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Mol Genet Metab. 2005 Nov;86(3):401-11. Epub 2005 Aug 15.

Regulation of human erythrocyte metabolism by insulin: cellular distribution of 6-phosphofructo-1-kinase and its implication for red blood cell function.

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Laboratório de Enzimologia e Controle do Metabolismo (LabECoM), Departamento de Fármacos, Faculdade de Farmácia, Universidade Federal do Rio de Janeiro, Ilha do Fundão, Rio de Janeiro, RJ 21941-590, Brazil.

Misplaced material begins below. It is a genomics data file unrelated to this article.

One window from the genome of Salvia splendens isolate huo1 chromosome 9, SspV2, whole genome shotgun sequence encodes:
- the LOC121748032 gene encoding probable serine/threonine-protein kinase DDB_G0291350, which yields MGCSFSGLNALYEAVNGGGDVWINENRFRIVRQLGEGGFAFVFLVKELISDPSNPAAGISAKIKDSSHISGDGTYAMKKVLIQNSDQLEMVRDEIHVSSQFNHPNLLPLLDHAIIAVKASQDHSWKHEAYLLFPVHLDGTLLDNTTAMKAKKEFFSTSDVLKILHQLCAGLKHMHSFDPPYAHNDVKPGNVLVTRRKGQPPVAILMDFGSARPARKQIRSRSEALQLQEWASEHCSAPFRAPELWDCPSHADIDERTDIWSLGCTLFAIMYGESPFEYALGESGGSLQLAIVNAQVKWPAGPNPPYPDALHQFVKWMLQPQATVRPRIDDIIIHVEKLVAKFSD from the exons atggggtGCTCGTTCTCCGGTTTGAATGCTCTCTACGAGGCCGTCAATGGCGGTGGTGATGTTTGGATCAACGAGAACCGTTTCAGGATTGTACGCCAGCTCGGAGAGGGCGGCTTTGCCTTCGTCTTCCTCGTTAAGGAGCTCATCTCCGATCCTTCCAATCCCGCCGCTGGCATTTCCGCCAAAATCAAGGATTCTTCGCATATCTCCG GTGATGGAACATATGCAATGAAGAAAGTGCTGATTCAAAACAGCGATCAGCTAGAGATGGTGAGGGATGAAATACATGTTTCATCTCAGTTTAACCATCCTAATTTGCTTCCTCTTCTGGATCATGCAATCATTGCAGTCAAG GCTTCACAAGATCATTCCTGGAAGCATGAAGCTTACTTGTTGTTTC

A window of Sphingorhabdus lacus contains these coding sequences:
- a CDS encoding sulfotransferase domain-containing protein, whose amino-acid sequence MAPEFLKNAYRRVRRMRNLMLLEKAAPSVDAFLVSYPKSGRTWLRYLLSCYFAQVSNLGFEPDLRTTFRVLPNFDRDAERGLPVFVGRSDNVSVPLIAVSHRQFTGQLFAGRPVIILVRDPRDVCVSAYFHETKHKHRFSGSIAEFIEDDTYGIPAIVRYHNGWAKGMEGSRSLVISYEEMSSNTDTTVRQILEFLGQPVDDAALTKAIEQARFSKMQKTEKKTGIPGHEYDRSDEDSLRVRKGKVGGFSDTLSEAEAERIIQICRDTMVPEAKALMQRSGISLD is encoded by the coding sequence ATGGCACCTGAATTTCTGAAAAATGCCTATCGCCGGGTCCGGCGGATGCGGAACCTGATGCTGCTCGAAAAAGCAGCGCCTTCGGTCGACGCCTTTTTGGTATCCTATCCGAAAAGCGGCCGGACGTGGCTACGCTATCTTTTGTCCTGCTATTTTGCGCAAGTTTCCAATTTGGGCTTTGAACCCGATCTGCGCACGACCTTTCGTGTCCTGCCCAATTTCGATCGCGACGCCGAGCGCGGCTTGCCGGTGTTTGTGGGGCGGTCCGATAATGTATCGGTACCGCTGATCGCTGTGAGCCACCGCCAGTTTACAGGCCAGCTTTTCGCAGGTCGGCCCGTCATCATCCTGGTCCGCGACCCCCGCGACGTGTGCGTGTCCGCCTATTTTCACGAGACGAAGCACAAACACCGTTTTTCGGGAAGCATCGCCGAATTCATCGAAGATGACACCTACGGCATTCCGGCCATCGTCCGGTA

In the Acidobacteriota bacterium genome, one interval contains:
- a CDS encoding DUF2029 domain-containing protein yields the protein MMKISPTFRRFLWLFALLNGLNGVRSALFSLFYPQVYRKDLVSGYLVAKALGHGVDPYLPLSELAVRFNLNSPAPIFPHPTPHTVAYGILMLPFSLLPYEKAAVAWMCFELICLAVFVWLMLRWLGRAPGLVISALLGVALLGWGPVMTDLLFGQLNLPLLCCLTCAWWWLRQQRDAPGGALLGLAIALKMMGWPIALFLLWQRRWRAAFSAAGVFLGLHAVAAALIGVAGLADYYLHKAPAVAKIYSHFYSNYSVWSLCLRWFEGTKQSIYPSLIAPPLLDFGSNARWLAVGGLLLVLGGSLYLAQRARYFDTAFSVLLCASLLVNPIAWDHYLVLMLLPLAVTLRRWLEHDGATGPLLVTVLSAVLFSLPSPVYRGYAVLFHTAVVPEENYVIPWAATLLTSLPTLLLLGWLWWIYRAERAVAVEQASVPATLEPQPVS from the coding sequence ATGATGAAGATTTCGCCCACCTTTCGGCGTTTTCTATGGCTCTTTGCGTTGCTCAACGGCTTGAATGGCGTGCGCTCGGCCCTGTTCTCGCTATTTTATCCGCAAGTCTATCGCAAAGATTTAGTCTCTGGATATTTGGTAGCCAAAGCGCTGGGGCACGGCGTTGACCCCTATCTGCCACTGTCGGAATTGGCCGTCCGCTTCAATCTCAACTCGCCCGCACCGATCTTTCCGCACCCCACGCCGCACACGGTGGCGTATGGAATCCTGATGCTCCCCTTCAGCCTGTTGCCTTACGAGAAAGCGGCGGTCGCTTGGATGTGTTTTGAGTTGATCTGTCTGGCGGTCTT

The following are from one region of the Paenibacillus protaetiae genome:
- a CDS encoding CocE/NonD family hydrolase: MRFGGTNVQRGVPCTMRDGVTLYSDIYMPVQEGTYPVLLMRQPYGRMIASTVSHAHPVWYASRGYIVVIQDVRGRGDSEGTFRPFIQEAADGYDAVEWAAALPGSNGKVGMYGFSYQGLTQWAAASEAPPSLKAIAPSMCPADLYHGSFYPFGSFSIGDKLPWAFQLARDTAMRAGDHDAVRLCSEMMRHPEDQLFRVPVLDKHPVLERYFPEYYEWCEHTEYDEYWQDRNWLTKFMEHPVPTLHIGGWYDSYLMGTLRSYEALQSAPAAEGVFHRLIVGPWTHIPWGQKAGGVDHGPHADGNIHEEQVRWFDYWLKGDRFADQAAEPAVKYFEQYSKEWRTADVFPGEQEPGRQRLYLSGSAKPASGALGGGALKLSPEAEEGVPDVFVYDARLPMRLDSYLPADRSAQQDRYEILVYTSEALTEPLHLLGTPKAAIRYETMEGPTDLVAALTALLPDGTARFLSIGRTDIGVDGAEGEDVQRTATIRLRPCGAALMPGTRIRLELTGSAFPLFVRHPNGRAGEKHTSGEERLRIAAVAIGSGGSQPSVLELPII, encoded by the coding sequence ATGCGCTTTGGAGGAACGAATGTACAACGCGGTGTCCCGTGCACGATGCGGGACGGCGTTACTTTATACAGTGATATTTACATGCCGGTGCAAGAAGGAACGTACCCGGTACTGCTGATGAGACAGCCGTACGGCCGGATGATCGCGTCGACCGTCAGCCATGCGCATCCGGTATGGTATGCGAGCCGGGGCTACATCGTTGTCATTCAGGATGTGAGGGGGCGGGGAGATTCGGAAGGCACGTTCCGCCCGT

Human erythrocytes are highly specialized cells whose function is oxygen transport. These cells' sole metabolic source of energy is the fermentation of glucose via glycolysis. They contain an active insulin receptor and respond to insulin by increasing phosphorylation of tyrosine residues in several proteins. However, no metabolic effects have yet been associated with activation of this receptor in human erythrocytes. Here, we show that insulin increases the rate of glycolysis in human erythrocytes. Lactate production increased 56 and 173% in the presence of 10 and 100 nM insulin, respectively. A higher insulin concentration (1000 nM) partially reversed the stimulation of glycolysis. These effects occur through activation of the key glycolytic enzyme 6-phosphofructo-1-kinase, which exhibits the same pattern of modulation by insulin as seen for glycolytic flux. This modulation also occurs physiologically since ex vivo experiments revealed 50% stimulation of 6-phosphofructo-1-kinase (PFK) activity following a high carbohydrate meal. Insulin increases phosphorylation of PFK and redistributes the enzyme in red blood cells, causing it to detach from the erythrocyte membrane: upon insulin stimulation, the amount of enzyme associated with the plasma decreases by 86%. Detachment is a common mechanism of enzyme activation. As a consequence, insulin prevents up to 68% of red cells hemolysis. These results show that insulin regulates erythrocyte glycolysis and viability and suggest that this regulation is associated to other erythrocyte functions such as oxygen transport. Finally, we suggest that this regulatory mechanism might be compromised in patients with diabetes mellitus.

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